A few weeks ago, perhaps a month, I stopped working on a paper I was writing called It’s Expensive Keeping People Poor. The paper was about the lack of productivity that befell what you might call ‘the poverty industry’: that is, all of the people and apparatus and budgets that campaign for and support people in poverty.
In my opinion the productivity – the outcomes – of this industry were poor. Why? Because most of the effort and money that went into tackling poverty has been spent on a resounding commitment to make poor people as comfortable as possible. It was little better than passing a beggar in the street and giving them a bit of money to help them maintain themselves. In short, poverty money was not being spent to prevent poverty, or to cure it.
The paper aimed to show what was causing this situation, of keeping the poor poor. To show that, if the resources were shifted to education and early family and child intervention, you could actually get people out of poverty by preventing it happening in the first place – in the same way that parents do their best to destroy poverty in the lives of their children through education, social skilling and social literacy, by supporting and encouraging their health and mental wellbeing. Investment is needed to prevent people slipping into poverty, but the focus has been on emergency and coping once they’re there.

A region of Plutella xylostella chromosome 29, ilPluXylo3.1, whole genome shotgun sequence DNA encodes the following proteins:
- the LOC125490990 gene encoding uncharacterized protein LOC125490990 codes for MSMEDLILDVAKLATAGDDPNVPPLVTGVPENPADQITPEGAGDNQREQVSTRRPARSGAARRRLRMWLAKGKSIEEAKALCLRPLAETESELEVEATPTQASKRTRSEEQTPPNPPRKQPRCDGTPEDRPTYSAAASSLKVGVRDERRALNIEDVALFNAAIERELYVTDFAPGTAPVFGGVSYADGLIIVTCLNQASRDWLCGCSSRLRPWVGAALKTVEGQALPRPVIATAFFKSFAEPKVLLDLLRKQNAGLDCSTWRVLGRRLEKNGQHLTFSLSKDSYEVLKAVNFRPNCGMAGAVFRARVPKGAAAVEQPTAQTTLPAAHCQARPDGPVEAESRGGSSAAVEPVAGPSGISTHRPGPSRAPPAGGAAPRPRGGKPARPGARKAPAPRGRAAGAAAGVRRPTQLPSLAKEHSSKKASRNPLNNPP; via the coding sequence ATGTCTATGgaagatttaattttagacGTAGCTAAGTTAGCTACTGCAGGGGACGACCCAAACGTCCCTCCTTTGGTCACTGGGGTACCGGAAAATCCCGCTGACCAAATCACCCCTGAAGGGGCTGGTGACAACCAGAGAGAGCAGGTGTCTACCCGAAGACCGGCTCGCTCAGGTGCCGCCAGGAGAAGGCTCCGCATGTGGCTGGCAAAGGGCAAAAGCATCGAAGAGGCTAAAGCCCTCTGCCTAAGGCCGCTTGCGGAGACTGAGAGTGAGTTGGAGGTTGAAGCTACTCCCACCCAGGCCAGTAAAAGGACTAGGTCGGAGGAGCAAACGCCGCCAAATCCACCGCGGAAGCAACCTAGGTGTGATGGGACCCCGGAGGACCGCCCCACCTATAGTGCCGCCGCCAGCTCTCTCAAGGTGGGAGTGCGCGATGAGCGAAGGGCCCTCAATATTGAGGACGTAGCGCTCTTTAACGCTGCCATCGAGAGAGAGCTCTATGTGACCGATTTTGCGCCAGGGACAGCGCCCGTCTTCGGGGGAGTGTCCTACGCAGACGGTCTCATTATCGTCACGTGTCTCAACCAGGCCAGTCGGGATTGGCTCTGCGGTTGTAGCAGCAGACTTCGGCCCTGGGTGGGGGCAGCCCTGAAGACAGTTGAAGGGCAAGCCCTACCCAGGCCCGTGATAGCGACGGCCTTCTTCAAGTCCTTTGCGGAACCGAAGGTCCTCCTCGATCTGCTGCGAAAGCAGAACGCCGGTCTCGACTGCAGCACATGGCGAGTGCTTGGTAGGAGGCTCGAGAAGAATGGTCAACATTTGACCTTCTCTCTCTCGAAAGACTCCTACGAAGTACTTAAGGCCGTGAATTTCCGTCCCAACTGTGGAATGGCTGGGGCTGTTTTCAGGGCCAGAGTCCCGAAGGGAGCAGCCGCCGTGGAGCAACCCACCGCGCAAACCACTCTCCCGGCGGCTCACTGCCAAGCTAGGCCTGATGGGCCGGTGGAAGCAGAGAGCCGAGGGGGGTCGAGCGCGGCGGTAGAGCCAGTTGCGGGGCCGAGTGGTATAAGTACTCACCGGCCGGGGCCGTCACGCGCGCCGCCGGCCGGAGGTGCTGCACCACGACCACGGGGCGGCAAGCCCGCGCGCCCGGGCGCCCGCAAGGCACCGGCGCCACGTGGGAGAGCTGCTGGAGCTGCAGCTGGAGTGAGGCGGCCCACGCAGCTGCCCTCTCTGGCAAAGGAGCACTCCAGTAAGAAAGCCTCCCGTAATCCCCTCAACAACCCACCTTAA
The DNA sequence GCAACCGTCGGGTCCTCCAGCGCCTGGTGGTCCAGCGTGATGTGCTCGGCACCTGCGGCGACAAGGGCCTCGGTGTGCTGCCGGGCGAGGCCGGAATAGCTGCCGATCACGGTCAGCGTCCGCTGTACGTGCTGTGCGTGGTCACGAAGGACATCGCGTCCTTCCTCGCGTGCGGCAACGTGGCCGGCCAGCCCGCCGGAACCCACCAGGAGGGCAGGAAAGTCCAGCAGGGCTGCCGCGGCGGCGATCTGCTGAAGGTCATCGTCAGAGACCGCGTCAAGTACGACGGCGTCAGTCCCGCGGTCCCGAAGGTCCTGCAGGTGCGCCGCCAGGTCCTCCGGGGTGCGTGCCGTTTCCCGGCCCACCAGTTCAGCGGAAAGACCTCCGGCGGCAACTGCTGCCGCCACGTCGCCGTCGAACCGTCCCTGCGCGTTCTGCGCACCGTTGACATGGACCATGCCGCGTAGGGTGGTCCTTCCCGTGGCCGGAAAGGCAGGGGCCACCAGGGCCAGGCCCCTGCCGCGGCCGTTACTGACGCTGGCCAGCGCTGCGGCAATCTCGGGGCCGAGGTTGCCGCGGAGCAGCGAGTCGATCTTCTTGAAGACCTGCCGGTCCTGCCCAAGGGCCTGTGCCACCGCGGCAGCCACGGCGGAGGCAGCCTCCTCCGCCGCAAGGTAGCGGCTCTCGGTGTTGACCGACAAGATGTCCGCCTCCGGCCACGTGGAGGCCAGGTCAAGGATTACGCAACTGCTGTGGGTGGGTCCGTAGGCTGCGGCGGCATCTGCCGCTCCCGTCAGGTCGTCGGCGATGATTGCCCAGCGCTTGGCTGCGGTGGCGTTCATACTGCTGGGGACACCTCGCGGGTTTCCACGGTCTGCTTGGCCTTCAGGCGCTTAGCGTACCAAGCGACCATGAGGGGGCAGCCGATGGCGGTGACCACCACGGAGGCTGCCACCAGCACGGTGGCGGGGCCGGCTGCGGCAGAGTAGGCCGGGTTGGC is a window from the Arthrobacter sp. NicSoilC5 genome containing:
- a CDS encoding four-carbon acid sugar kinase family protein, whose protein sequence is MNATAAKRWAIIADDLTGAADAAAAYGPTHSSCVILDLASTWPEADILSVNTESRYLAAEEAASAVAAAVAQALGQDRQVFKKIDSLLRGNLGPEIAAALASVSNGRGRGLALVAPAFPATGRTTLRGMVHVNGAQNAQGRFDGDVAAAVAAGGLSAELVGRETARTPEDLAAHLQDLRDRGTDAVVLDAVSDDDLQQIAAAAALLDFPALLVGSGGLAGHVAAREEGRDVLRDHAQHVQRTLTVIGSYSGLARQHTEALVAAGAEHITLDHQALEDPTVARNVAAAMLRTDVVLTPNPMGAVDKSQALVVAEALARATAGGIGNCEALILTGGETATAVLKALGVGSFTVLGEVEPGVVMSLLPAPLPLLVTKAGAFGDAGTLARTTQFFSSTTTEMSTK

So why did I abandon this work which some, including me, felt was essential in highlighting the underlining causes of poverty, which would hopefully have kickstarted a determination to move budgets into prevention and cure?
Some years earlier I developed what I called the PECC methodology: Prevention, Emergency, Coping and Cure, a mechanism to help us understand what was being done with the poverty industry’s money and resources. Most advocates and charities were obsessed with ‘giving the poor more’, but never with fighting to end the tyranny, the Bastille, the refugee camp of poverty. They did not realise that campaigns for relief were actually keeping people in poverty, not getting them out of it.
I had developed a kind of broad-brush understanding of the stumbling blocks in tackling poverty. Why, some weeks ago, stop this essential work? It’s very simple – and I hope sensible. When the inflationary crisis started to hit us back in March of this year, I was shocked and astonished by the sudden onslaught of attacks on the government for planning to increase social security by three per cent while living costs were expected to rise to at least eight per cent.